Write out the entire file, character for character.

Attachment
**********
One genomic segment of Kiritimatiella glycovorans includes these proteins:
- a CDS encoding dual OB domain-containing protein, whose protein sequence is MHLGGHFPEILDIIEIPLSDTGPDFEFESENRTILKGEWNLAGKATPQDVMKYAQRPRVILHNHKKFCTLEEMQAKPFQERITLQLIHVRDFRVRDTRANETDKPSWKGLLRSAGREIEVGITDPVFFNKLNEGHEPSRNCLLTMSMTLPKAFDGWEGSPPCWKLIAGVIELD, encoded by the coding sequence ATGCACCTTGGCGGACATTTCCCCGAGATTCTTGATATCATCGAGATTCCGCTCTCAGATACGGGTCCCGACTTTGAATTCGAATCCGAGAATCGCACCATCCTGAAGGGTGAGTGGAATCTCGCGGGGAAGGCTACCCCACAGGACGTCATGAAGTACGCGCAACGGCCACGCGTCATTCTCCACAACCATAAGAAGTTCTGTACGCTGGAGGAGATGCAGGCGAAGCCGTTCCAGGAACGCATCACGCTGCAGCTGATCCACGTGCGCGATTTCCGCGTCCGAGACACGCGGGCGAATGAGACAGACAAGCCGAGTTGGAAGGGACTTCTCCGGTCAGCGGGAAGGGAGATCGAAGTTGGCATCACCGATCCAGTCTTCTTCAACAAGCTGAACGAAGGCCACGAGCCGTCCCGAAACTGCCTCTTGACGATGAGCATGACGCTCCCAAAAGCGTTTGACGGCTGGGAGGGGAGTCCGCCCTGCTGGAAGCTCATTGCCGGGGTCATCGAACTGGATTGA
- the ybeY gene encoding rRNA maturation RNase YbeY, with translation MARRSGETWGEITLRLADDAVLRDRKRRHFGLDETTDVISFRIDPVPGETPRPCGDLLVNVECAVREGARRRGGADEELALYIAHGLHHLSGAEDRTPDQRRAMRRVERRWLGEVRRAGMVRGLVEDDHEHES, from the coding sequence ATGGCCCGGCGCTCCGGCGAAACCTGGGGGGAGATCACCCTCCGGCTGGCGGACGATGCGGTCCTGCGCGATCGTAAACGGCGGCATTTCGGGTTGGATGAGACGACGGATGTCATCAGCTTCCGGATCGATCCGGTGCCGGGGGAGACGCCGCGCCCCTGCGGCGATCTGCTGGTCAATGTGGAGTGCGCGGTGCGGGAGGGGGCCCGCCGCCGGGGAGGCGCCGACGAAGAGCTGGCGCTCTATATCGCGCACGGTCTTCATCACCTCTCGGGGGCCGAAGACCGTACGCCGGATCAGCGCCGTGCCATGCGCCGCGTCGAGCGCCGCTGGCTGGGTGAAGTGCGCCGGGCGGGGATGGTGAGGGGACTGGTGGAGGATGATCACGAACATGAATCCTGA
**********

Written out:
One genomic segment of Kiritimatiella glycovorans includes these proteins:
- a CDS encoding dual OB domain-containing protein, whose protein sequence is MHLGGHFPEILDIIEIPLSDTGPDFEFESENRTILKGEWNLAGKATPQDVMKYAQRPRVILHNHKKFCTLEEMQAKPFQERITLQLIHVRDFRVRDTRANETDKPSWKGLLRSAGREIEVGITDPVFFNKLNEGHEPSRNCLLTMSMTLPKAFDGWEGSPPCWKLIAGVIELD, encoded by the coding sequence ATGCACCTTGGCGGACATTTCCCCGAGATTCTTGATATCATCGAGATTCCGCTCTCAGATACGGGTCCCGACTTTGAATTCGAATCCGAGAATCGCACCATCCTGAAGGGTGAGTGGAATCTCGCGGGGAAGGCTACCCCACAGGACGTCATGAAGTACGCGCAACGGCCACGCGTCATTCTCCACAACCATAAGAAGTTCTGTACGCTGGAGGAGATGCAGGCGAAGCCGTTCCAGGAACGCATCACGCTGCAGCTGATCCACGTGCGCGATTTCCGCGTCCGAGACACGCGGGCGAATGAGACAGACAAGCCGAGTTGGAAGGGACTTCTCCGGTCAGCGGGAAGGGAGATCGAAGTTGGCATCACCGATCCAGTCTTCTTCAACAAGCTGAACGAAGGCCACGAGCCGTCCCGAAACTGCCTCTTGACGATGAGCATGACGCTCCCAAAAGCGTTTGACGGCTGGGAGGGGAGTCCGCCCTGCTGGAAGCTCATTGCCGGGGTCATCGAACTGGATTGA
- the ybeY gene encoding rRNA maturation RNase YbeY, with translation MARRSGETWGEITLRLADDAVLRDRKRRHFGLDETTDVISFRIDPVPGETPRPCGDLLVNVECAVREGARRRGGADEELALYIAHGLHHLSGAEDRTPDQRRAMRRVERRWLGEVRRAGMVRGLVEDDHEHES, from the coding sequence ATGGCCCGGCGCTCCGGCGAAACCTGGGGGGAGATCACCCTCCGGCTGGCGGACGATGCGGTCCTGCGCGATCGTAAACGGCGGCATTTCGGGTTGGATGAGACGACGGATGTCATCAGCTTCCGGATCGATCCGGTGCCGGGGGAGACGCCGCGCCCCTGCGGCGATCTGCTGGTCAATGTGGAGTGCGCGGTGCGGGAGGGGGCCCGCCGCCGGGGAGGCGCCGACGAAGAGCTGGCGCTCTATATCGCGCACGGTCTTCATCACCTCTCGGGGGCCGAAGACCGTACGCCGGATCAGCGCCGTGCCATGCGCCGCGTCGAGCGCCGCTGGCTGGGTGAAGTGCGCCGGGCGGGGATGGTGAGGGGACTGGTGGAGGATGATCACGAACATGAATCCTGA